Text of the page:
Three other young forwards have made meaningful contributions to the Moose early in the season. The most surprising of the trio is Mario Bliznak. Two years ago few expected Bliznak to ever get a professional contract following a couple mediocre seasons with the WHL’s Vancouver Giants. Bliznak not only got that contract, but made the Moose in his rookie season and is averaging a point per game with 12 points in 24 games so far. Perhaps most impressively he is a +10 on the year (second on the team), a stat not particularly surprising considering his penchant for steady two-way play. Bliznak has had an impressively well-rounded start to his debut season. He rarely fails to pick up a defensive assignment, plays his position well and still manages to contribute offensively.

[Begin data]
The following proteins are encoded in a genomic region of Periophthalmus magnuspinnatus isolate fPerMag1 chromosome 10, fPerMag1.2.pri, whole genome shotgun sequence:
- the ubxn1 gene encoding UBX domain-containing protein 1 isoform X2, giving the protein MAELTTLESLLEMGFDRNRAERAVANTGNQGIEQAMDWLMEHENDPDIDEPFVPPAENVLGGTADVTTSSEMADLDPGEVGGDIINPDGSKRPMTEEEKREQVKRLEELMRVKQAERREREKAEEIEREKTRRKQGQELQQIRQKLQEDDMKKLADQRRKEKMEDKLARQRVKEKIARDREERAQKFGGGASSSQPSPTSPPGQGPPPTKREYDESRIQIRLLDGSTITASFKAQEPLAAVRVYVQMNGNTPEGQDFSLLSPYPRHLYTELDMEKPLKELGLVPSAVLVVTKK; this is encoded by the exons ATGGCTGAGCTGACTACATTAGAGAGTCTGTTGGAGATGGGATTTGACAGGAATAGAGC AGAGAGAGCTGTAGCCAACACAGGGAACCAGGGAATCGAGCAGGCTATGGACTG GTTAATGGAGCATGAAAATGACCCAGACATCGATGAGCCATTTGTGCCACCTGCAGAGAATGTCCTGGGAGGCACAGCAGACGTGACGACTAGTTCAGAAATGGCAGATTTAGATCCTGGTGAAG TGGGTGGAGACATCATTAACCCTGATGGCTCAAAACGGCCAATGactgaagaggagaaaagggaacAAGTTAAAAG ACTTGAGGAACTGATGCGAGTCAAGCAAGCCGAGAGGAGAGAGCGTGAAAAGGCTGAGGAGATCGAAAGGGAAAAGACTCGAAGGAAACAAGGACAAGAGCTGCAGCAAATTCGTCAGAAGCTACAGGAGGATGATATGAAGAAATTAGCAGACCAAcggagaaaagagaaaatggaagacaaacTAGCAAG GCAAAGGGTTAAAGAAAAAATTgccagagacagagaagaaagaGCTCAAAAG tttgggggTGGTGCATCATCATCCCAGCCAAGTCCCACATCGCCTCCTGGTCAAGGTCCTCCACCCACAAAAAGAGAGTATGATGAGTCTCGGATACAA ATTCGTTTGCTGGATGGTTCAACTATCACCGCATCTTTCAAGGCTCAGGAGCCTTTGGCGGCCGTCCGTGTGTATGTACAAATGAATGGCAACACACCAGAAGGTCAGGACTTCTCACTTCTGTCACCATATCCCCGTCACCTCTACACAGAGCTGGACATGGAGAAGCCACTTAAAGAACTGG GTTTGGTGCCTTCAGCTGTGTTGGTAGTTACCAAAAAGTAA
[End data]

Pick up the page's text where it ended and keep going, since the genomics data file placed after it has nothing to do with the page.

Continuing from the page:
Pierre-Cedric Labrie continues to put up decent numbers as a pro hockey player. Labrie has evident skating issues but provides good size, decent toughness and respectable hands for a big guy. His skating must improve if he hopes to be a meaningful offensive player at the professional level but for a player who arrives with little fanfare, Labrie has certainly surpassed expectations by immediately becoming a reliable AHL-caliber hockey player.
Alexandre Bolduc has played an important role on the Moose’s checking lines and earned a brief call-up to the Canucks. However, that short stint was largely unsuccessful as Bolduc was not effective. Fans should not be disheartened by that brief tenure. Bolduc has played a very good defensive game in Winnipeg. At just 23 years old, Bolduc has been an astute free agent signee by the organization. He is a meaningful NHL prospect who needs to regain his confidence and continue to develop his aggressive forechecking game. Bolduc won’t become more than a fourth liner if he makes the big show, but the current version of the Canucks has shown fans the importance of having quality checking lines.